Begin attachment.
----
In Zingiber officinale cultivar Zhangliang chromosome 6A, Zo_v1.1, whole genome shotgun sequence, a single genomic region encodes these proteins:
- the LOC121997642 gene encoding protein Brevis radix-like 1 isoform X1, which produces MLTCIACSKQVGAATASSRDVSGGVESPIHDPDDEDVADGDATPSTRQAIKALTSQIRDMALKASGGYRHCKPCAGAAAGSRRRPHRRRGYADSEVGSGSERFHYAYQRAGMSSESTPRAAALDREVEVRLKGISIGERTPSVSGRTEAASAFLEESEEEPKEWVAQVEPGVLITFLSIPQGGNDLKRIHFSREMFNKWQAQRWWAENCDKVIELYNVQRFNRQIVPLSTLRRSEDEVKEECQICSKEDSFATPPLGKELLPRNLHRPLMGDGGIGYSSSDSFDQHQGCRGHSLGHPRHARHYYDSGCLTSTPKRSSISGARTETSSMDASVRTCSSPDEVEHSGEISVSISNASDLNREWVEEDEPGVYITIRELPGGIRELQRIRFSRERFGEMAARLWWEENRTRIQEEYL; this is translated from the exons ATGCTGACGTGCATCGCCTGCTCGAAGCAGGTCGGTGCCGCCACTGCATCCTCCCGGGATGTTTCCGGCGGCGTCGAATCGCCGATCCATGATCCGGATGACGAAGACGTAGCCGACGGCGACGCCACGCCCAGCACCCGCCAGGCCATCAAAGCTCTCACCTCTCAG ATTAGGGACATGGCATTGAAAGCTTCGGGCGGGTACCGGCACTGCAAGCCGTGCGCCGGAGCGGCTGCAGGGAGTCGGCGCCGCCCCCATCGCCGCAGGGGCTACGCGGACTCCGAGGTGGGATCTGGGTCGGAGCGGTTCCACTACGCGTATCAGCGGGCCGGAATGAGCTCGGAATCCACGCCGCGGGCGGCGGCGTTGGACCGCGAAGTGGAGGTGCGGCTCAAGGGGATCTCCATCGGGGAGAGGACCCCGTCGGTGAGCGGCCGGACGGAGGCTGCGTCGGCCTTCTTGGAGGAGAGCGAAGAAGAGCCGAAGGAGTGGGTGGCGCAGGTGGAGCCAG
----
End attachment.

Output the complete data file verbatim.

In Zingiber officinale cultivar Zhangliang chromosome 6A, Zo_v1.1, whole genome shotgun sequence, a single genomic region encodes these proteins:
- the LOC121997642 gene encoding protein Brevis radix-like 1 isoform X1, which produces MLTCIACSKQVGAATASSRDVSGGVESPIHDPDDEDVADGDATPSTRQAIKALTSQIRDMALKASGGYRHCKPCAGAAAGSRRRPHRRRGYADSEVGSGSERFHYAYQRAGMSSESTPRAAALDREVEVRLKGISIGERTPSVSGRTEAASAFLEESEEEPKEWVAQVEPGVLITFLSIPQGGNDLKRIHFSREMFNKWQAQRWWAENCDKVIELYNVQRFNRQIVPLSTLRRSEDEVKEECQICSKEDSFATPPLGKELLPRNLHRPLMGDGGIGYSSSDSFDQHQGCRGHSLGHPRHARHYYDSGCLTSTPKRSSISGARTETSSMDASVRTCSSPDEVEHSGEISVSISNASDLNREWVEEDEPGVYITIRELPGGIRELQRIRFSRERFGEMAARLWWEENRTRIQEEYL; this is translated from the exons ATGCTGACGTGCATCGCCTGCTCGAAGCAGGTCGGTGCCGCCACTGCATCCTCCCGGGATGTTTCCGGCGGCGTCGAATCGCCGATCCATGATCCGGATGACGAAGACGTAGCCGACGGCGACGCCACGCCCAGCACCCGCCAGGCCATCAAAGCTCTCACCTCTCAG ATTAGGGACATGGCATTGAAAGCTTCGGGCGGGTACCGGCACTGCAAGCCGTGCGCCGGAGCGGCTGCAGGGAGTCGGCGCCGCCCCCATCGCCGCAGGGGCTACGCGGACTCCGAGGTGGGATCTGGGTCGGAGCGGTTCCACTACGCGTATCAGCGGGCCGGAATGAGCTCGGAATCCACGCCGCGGGCGGCGGCGTTGGACCGCGAAGTGGAGGTGCGGCTCAAGGGGATCTCCATCGGGGAGAGGACCCCGTCGGTGAGCGGCCGGACGGAGGCTGCGTCGGCCTTCTTGGAGGAGAGCGAAGAAGAGCCGAAGGAGTGGGTGGCGCAGGTGGAGCCAG